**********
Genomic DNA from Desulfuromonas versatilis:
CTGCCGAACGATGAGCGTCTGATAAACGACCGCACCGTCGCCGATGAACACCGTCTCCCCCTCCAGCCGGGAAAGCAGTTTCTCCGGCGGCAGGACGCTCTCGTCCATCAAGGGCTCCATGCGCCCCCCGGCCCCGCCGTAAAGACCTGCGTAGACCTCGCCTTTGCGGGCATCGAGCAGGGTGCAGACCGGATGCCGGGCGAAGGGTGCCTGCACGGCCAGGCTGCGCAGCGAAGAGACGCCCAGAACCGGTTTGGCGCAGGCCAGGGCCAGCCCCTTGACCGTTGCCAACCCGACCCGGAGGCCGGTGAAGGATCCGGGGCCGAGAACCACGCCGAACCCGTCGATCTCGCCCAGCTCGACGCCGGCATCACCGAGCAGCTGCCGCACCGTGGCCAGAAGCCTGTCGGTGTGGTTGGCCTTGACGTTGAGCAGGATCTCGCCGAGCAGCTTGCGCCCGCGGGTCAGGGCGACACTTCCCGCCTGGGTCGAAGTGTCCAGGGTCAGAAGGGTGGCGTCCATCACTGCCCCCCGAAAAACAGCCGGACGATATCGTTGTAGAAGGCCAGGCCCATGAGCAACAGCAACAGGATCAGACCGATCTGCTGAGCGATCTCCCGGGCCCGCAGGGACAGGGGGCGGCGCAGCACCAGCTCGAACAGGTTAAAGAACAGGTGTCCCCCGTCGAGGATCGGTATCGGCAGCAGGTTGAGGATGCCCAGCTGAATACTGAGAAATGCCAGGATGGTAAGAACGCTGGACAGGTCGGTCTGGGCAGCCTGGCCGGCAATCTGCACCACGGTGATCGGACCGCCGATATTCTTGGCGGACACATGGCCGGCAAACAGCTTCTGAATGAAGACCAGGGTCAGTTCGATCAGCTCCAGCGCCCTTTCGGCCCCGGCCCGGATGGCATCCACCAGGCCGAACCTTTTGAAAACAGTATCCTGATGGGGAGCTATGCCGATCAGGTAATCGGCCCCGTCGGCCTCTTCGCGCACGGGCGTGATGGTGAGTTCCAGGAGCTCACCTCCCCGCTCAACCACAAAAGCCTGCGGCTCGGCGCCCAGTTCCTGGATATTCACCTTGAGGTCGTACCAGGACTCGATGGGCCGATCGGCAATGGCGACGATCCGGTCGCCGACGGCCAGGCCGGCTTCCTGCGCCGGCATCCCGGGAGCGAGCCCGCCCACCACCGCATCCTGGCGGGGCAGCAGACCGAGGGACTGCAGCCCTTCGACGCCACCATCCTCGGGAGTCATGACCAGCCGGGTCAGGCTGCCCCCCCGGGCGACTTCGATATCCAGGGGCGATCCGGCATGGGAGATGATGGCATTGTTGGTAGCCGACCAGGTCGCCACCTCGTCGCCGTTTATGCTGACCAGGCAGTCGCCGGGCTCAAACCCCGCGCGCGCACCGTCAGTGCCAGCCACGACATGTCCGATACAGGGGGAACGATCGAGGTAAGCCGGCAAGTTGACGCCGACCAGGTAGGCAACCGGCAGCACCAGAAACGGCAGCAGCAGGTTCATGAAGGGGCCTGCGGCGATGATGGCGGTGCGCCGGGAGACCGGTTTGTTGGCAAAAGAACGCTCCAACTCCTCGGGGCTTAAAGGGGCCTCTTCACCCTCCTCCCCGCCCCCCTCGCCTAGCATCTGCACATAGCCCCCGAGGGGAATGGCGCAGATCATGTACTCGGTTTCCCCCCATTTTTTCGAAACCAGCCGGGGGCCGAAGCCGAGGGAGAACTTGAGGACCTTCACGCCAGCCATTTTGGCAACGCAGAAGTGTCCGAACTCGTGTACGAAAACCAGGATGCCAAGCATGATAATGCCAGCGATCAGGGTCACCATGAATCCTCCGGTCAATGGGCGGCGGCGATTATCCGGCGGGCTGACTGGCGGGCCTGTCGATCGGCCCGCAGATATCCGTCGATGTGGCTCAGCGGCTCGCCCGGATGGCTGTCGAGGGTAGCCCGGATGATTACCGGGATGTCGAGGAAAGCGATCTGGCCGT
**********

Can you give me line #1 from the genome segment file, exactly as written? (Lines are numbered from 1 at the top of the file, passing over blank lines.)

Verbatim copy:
Genomic DNA from Desulfuromonas versatilis: